by William Skink
Another request to hit up the taxpayer piggybank is coming from the city of Missoula, this time for the never-ending desire to acquire and maintain more “open space”. If you want to read the cheerleading for this bond, you can read this Missoulian article.
If you read the article you may notice that at no point is affordable housing referenced, which is weird, because this bond will increase the cost of housing in multiple ways.
The first hit is the bond itself, which increases property taxes. These tax increases are almost always quickly passed down-stream to renters, who have been tremendously squeezed year after year as the cost of housing has sky-rocketed. If you are a renter voting for this bond will be voting to increase your rent.
Do you think your service sector job will also increase what they are paying you?
The second hit comes from what the bond is designed to accomplish: acquire more land to keep it safe from development. While that sounds good—and probably many would-be supporters of this bond and its designed intentions don’t connect that to the cost of housing—the law of supply and demand means that less available supply to develop will make land that can be developed more valuable, making the cost of development go up, which makes housing more expensive.
One might think developers would be opposed to this, but one would be wrong. Just look at who is being tapped to lead the campaign to convince Missoulians to support increasing the cost of housing in Missoula:
Ginny Merriam, the public information and communications director for the city, said there is not yet a campaign to advocate for the ballot measure. However, the plan is for it to be co-chaired by Rick Wishcamper of the Rocky Mountain Development Group and Tracy Stone-Manning of the National Wildlife Federation.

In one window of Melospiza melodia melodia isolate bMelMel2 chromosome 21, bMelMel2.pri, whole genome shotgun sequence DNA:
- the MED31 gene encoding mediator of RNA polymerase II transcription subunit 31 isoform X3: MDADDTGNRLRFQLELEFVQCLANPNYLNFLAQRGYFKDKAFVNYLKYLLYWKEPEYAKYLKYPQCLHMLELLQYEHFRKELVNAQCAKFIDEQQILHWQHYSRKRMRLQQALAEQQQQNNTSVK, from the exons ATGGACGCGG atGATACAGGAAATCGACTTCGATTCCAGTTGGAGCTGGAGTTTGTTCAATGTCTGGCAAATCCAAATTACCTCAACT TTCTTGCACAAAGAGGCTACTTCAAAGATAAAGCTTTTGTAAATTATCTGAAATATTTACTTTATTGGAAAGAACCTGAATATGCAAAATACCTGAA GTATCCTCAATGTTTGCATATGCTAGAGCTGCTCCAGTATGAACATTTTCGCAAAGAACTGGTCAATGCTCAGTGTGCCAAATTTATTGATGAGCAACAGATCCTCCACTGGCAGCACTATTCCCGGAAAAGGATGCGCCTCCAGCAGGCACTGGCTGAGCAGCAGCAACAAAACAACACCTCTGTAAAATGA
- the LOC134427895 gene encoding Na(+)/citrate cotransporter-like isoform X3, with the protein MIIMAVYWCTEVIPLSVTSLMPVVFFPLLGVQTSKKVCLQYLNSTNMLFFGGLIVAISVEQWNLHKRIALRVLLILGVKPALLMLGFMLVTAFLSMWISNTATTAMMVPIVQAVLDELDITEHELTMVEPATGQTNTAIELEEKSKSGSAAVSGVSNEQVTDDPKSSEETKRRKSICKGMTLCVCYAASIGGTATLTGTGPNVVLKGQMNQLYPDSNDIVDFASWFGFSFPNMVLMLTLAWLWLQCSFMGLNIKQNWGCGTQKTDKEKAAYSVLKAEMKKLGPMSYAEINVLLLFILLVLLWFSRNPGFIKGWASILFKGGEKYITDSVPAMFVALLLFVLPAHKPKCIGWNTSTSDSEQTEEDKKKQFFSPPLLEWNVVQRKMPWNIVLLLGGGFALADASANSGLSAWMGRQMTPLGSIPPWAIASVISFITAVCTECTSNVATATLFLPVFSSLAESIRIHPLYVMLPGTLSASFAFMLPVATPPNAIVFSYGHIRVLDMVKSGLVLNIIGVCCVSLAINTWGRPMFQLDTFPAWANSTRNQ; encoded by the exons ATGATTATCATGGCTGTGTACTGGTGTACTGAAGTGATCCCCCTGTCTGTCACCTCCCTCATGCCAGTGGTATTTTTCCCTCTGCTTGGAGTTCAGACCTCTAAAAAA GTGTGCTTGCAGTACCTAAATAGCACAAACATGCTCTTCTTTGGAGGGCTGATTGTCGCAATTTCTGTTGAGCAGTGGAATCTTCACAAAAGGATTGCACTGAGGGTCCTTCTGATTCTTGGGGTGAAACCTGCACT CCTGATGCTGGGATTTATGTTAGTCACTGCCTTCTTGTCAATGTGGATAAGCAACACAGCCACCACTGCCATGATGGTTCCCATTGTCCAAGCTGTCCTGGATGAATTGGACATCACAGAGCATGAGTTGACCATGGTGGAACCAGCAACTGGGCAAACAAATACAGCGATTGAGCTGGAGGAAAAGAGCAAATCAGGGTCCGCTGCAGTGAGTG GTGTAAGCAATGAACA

“The initiative is community-led rather than by local government, same as the last bond,” Merriam said.
Sure, I guess a wealthy developer and former head of Montana’s DEQ are technically a part of Missoula’s community, but to consider them representative of the people who don’t benefit from their rent going up every year is disingenuous, almost like a bait and switch to take some of the heat off local government if this thing passes and the predictable increase in the cost of housing occurs.
Will local media cover the affordable housing angle of this open space bond? I hope they do. The Mayor claims he’s serious about addressing affordable housing, going so far as creating an entire housing office, yet he keeps supporting things that have the opposite impact on housing affordability.
Personally I think the entire premise of why an open space bond is “needed” should be given a long, hard look. Does Missoula really have problems attracting business, tourists and/or new residents? No, Missoula doesn’t have that problem, but that won’t stop Engen from making the following argument for why the taxpayer piggy bank should keep shaking out millions of dollars:
Engen said that having well-maintained open spaces for recreation provides an economic boost to the area.
“We had an Innovate UM symposium a month and a half ago, and we had executives from tech companies describing Missoula as a mountain headquarters,” he said. “All of this goes to quality of life. People want to live in nice places and want to do business in nice places. Open space helps attract and retain help in nice places where people can thrive and businesses can do well.”
Engen said he feels both the 1995 and 2006 bonds provided a valuable return on investment for city and county taxpayers.